Cooking foods to the proper temperature not only improves a meal's taste, it also plays a major role in food safety. Food temperatures beyond what the U.S. Department of Agriculture recommends for safety are a matter of individual taste; some people appreciate a medium steak, while others eat only well-done meats. Well-cooked food is especially vital for keeping smaller diners safe from food-borne illnesses.
Federal food safety guidelines recommend that you cook ground non-poultry meat to an internal temperature of 160 F. Because the process of grinding the meat can incorporate microbes that lived on one portion of the meat throughout the portion, ground meat requires longer and more thorough cooking than whole pieces of meat. Cook ground poultry to an internal temperature of 165 F. These temperature ranges also go for ground meat dishes that include other ingredients, such as meatloaf and meatballs.
Poultry requires cooking to 165 F. You may have heard of ways to test the doneness of a roasting chicken or turkey, but the only sure way to know the meat's internal temperature is with a meat thermometer. This kitchen implement is well worth its small cost, especially if you enjoy a well-roasted bird. If you serve stuffing with the roasted turkey or chicken, make it in a separate pan instead of stuffing the bird's body cavity, as dense stuffing can interfere with the meat's thorough and even cooking.
Beef and Lamb
The USDA recommends cooking beef and lamb to 145 F; that applies to roasts, steaks and chops. At these temperatures, you can still enjoy your meat pink at its center. If you're used to a rare steak that doesn't come up to safe cooking temperature, let the meat rest after you remove it from the grill or pan. Resting allows meat to re-absorb the juices it releases during cooking, making it tender and juicy at higher temperatures. Kids typically prefer a well-done piece of meat, but if they like a rare steak, serve them a well-rested steak, and they won't miss the red center.
Like beef and veal, pork cuts require cooking to 145 F. Pork becomes firm and white throughout the piece when it's properly cooked, but use a thermometer to gauge the temperature just to be sure. For stuffed pork items such as rolled roasts and pocket pork chops, seat the thermometer in the meat, not the stuffing. Unlike a stuffed turkey or chicken, a stuffed pork chop doesn't contain a large enough mass of stuffing to interfere with cooking. As with lamb or beef, rest your pork chops and roasts for five minutes after cooking to keep them tender and juicy.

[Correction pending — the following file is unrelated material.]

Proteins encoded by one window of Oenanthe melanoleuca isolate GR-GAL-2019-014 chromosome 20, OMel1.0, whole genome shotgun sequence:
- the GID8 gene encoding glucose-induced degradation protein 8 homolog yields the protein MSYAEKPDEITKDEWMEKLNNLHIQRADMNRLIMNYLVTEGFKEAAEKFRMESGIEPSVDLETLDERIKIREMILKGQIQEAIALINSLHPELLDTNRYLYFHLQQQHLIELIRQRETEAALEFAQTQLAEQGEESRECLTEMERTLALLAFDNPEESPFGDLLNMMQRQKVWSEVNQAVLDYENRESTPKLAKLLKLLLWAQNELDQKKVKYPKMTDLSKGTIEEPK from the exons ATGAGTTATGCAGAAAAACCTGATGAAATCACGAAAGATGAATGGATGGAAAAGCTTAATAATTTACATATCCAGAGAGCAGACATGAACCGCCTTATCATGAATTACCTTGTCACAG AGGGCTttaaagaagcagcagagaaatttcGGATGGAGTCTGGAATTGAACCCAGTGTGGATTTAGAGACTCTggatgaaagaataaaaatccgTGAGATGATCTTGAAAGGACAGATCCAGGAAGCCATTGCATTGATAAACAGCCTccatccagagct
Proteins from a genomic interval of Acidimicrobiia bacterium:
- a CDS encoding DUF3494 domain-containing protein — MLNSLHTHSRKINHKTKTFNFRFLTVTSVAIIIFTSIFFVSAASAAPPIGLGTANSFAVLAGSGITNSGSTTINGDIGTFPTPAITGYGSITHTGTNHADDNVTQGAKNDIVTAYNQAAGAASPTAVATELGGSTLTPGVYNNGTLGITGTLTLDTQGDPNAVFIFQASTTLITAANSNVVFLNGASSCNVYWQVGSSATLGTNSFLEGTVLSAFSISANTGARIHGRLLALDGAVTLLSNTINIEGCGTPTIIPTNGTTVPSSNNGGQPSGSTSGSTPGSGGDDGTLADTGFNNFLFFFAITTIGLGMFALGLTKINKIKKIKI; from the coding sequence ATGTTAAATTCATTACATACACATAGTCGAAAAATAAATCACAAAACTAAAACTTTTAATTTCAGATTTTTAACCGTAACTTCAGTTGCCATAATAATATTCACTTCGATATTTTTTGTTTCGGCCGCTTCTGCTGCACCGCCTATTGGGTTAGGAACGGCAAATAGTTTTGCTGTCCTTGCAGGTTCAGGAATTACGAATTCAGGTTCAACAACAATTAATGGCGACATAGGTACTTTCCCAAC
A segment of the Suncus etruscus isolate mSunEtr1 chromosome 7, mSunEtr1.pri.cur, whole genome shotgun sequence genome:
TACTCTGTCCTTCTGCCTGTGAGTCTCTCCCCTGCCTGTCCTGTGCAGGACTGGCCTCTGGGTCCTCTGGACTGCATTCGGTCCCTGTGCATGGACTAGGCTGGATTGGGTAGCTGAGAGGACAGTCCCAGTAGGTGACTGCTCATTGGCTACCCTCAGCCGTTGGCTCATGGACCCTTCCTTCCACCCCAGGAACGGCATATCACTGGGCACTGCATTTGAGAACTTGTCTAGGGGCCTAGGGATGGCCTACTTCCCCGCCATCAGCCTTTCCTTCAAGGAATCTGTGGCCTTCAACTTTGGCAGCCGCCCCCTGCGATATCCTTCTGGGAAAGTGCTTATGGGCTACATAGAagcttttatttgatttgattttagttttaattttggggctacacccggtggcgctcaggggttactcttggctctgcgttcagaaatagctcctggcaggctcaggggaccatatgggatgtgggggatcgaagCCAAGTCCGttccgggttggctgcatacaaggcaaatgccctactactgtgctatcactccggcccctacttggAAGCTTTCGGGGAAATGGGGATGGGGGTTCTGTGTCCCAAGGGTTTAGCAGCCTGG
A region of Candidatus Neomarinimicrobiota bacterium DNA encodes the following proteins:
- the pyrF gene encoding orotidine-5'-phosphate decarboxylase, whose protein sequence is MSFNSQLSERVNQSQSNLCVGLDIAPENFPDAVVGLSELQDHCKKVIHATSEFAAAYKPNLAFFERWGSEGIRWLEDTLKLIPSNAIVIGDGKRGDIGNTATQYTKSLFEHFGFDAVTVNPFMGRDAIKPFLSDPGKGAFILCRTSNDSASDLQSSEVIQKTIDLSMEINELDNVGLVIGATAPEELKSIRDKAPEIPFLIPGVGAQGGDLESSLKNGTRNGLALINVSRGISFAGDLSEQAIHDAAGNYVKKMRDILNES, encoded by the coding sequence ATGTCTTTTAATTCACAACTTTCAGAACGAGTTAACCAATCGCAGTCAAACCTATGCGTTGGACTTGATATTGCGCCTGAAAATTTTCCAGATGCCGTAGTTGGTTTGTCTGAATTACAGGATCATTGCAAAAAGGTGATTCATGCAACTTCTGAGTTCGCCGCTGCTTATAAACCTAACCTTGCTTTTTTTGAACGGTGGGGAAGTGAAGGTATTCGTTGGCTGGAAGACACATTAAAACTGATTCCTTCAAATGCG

While it's easy to fit a meat thermometer into a roast, it isn't practical to measure the temperature of individual shrimp or scallops, nor is it possible to slide a thermometer into a delicate fish fillet. Fortunately, seafood changes its appearance as it cooks. The translucent white flesh of scallops turns opaque when the scallops are ready. Clams and mussels pop open when they're fully cooked. Whole fish and fish fillets should flake apart at the touch of a fork. If you work with a larger piece of fish such as a tuna or swordfish steak, cook the meat to an internal temperature of 145 F as you would meats.
The USDA recommends reheating foods to a consistent internal temperature of 165 F, a higher temperature than you may have used to cook the meal. That high temperature ensures that any microbes that found their way into the food are destroyed during reheating. If you plan to use your leftovers in another meal -- turning your leftover ground beef taco filling into a casserole or transforming your leftover chicken breasts into ranch-flavored quesadillas, for instance -- heat the re-used ingredient thoroughly before adding it to the other ingredients in the second dish.
Ideal cooking temperatures involve safety but also taste. Cooking food to a toughened cinder might render it perfectly safe, but it also makes it perfectly inedible. To keep the food's flavors intact, cook it to just at or above the recommended internal temperature, then let the food rest. As it rests, the food continues to cook internally, but because the outer surface of the food is no longer cooking, it stays juicy.
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